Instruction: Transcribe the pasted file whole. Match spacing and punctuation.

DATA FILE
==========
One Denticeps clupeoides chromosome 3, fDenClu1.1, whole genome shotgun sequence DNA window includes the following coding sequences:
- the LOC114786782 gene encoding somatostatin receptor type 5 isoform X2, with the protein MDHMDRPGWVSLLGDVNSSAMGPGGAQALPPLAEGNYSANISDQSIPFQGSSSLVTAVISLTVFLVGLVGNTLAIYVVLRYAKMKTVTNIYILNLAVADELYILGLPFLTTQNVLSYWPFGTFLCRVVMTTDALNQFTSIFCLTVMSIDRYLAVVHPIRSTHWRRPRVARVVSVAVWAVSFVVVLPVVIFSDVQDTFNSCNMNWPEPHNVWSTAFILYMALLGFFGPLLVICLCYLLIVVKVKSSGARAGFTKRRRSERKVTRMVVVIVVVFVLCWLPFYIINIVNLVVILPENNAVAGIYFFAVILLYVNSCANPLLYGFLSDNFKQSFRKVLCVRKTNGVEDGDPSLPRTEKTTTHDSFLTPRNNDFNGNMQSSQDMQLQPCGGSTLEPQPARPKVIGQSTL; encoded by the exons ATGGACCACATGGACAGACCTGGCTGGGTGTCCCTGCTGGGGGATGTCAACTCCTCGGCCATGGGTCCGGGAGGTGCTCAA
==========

One Denticeps clupeoides chromosome 3, fDenClu1.1, whole genome shotgun sequence DNA window includes the following coding sequences:
- the LOC114786782 gene encoding somatostatin receptor type 5 isoform X2, with the protein MDHMDRPGWVSLLGDVNSSAMGPGGAQALPPLAEGNYSANISDQSIPFQGSSSLVTAVISLTVFLVGLVGNTLAIYVVLRYAKMKTVTNIYILNLAVADELYILGLPFLTTQNVLSYWPFGTFLCRVVMTTDALNQFTSIFCLTVMSIDRYLAVVHPIRSTHWRRPRVARVVSVAVWAVSFVVVLPVVIFSDVQDTFNSCNMNWPEPHNVWSTAFILYMALLGFFGPLLVICLCYLLIVVKVKSSGARAGFTKRRRSERKVTRMVVVIVVVFVLCWLPFYIINIVNLVVILPENNAVAGIYFFAVILLYVNSCANPLLYGFLSDNFKQSFRKVLCVRKTNGVEDGDPSLPRTEKTTTHDSFLTPRNNDFNGNMQSSQDMQLQPCGGSTLEPQPARPKVIGQSTL; encoded by the exons ATGGACCACATGGACAGACCTGGCTGGGTGTCCCTGCTGGGGGATGTCAACTCCTCGGCCATGGGTCCGGGAGGTGCTCAA